Polygraphs - friend or foe?
Johanette Rheeder

Employers are often faced with dishonest or criminal activities such as fraud or theft, without knowing exactly where, how and by whom it was committed. It can have a crippling effect on the employer’s business. Often the employer is at its wits-end to find the culprits or wants to know: “Can I send all my employees for a polygraph test and if so, what can I do if they fail?” if the answer is yes, then what do we need to do in order for the results to stand up in a disciplinary hearing or arbitration?

Polygraphs are often also referred to as a lie detector test and is an instrument that measures and records several physiological responses to questions asked by the examiner, such as blood pressure, pulse, respiration, breathing rhythms, body temperature and skin conductivity. This is based on the theory that false answers will produce distinctive measurements which are picked up by the polygraph device. A great controversy in respect of polygraph testing lies in the different views of experts about the accuracy of the test. In the case of Kapsi (discussed later in this article), the expert witnesses agreed that the crucial variable is the examiner and that the composition and formulation of the control questions are crucial. In respect of the South African context, one of the factors which may affect physiological responses in a polygraph test for deception is that of racial stigmatisation. Some studies in South Africa pointed out that if either the examiner or the examinee is a member of a stigmatised group, the examinee may show heightened physiological responses particularly during difficult aspects of the testing situation.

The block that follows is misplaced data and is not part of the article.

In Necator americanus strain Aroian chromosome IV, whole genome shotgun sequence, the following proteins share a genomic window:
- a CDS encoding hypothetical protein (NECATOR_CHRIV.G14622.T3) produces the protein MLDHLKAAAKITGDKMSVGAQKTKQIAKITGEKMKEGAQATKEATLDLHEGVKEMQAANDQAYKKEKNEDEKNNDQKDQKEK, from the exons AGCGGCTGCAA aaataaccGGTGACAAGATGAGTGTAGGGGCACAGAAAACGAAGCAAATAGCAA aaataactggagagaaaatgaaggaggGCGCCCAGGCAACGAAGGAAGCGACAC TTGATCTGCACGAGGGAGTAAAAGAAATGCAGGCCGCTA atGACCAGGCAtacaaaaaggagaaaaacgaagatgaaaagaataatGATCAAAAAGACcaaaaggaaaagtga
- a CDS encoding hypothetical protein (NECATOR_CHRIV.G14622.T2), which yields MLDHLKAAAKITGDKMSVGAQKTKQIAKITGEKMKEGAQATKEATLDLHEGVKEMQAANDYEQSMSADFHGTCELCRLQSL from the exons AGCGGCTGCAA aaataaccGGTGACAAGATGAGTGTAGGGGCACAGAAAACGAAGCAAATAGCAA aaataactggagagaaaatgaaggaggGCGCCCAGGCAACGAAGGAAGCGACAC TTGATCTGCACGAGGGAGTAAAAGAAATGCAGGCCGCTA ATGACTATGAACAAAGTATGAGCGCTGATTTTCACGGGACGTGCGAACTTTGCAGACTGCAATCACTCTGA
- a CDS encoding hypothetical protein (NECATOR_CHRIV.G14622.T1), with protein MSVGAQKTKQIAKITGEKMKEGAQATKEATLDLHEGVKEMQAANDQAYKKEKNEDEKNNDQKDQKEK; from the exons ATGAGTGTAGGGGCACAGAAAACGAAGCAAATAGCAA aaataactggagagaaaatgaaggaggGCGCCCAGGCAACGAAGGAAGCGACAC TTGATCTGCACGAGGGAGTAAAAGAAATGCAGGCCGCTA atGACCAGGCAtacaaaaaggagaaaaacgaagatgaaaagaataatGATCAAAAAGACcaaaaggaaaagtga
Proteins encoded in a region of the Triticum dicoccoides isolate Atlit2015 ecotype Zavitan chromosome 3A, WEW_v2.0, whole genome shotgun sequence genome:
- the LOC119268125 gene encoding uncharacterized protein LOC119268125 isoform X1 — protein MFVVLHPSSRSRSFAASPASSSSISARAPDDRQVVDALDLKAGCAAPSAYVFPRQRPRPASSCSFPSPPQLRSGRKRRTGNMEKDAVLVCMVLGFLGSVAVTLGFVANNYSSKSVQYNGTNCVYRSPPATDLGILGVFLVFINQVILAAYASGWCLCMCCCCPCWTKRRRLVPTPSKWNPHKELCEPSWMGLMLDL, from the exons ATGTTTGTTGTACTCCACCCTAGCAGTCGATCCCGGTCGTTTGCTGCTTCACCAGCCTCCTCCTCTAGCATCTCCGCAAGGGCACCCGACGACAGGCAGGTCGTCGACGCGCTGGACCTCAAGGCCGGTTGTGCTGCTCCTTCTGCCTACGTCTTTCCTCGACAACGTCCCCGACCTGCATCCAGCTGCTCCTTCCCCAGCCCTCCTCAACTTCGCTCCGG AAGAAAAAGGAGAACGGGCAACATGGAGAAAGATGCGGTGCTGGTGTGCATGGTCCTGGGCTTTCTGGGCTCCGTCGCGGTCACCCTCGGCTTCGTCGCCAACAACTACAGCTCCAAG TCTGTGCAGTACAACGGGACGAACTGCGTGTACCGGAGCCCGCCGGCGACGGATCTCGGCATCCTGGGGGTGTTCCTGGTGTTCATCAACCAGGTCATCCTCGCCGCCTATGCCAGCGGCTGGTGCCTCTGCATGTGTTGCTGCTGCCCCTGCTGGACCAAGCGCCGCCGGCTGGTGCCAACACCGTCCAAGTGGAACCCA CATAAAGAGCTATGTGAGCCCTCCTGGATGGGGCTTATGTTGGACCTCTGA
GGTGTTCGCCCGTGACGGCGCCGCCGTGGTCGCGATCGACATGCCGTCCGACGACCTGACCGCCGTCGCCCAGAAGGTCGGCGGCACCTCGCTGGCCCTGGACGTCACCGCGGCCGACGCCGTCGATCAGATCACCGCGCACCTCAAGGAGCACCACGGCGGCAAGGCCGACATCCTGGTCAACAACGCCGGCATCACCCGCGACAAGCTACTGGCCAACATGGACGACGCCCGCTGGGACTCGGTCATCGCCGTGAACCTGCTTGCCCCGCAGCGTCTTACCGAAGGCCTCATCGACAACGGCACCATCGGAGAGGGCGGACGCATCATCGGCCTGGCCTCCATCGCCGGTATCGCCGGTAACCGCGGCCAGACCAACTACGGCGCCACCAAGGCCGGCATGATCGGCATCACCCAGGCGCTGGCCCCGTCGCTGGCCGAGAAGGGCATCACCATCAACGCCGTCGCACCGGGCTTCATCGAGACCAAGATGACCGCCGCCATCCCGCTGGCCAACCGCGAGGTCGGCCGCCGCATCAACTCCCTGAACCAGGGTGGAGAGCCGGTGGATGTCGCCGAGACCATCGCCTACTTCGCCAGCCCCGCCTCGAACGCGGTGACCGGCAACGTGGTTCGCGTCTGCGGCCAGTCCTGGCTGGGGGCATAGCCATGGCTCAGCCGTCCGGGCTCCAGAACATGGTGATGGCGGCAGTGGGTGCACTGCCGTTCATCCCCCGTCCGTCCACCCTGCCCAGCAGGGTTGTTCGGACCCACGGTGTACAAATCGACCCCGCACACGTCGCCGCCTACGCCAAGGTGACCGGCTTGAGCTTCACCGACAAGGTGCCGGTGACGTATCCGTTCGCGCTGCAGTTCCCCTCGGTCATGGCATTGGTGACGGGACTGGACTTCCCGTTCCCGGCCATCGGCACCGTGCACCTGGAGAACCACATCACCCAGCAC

In the United States of America, the use of polygraph tests are restricted in the private sector by way of the Employee Polygraph Protection Act of 1988 (EPPA). This piece of legislation prevents employers from using polygraph tests, either for pre-employment screening or during the course of employment. Under the EPPA, most private employers may not require or request any employee or job applicant to take a polygraph test, or dismiss, discipline, or discriminate against an employee or job applicant for refusing to take a test or for exercising other rights under the Act. The EPPA however does allow for certain exemptions and permits polygraph tests to be administered to certain applicants for jobs such as security firms and pharmaceutical manufacturers and distributors. In the case of such exceptions, strong safeguards are in place via the legislation.

In South Africa, we do not have specific legislation regulating the polygraph industry, nor the rules regarding testing. No reference is made in any labour legislation to polygraph testing as well. We are however not completely without protection. The principles that apply to, and have been accepted by our courts relating to polygraph testing, can be derived from chapter two of the Bill of Rights contained in the Constitution. Section 10 states that everyone has the right to inherent dignity and the right to have their dignity respected and protected. A person can therefore not be physically forced to subject himself to a polygraph test. Section 12 also grants security in and control over the person’s own body and the right not to be subjected to medical or scientific experiments without informed consent.
Section 23 sets out a number of labour rights, most importantly the right every person has to fair labour practices.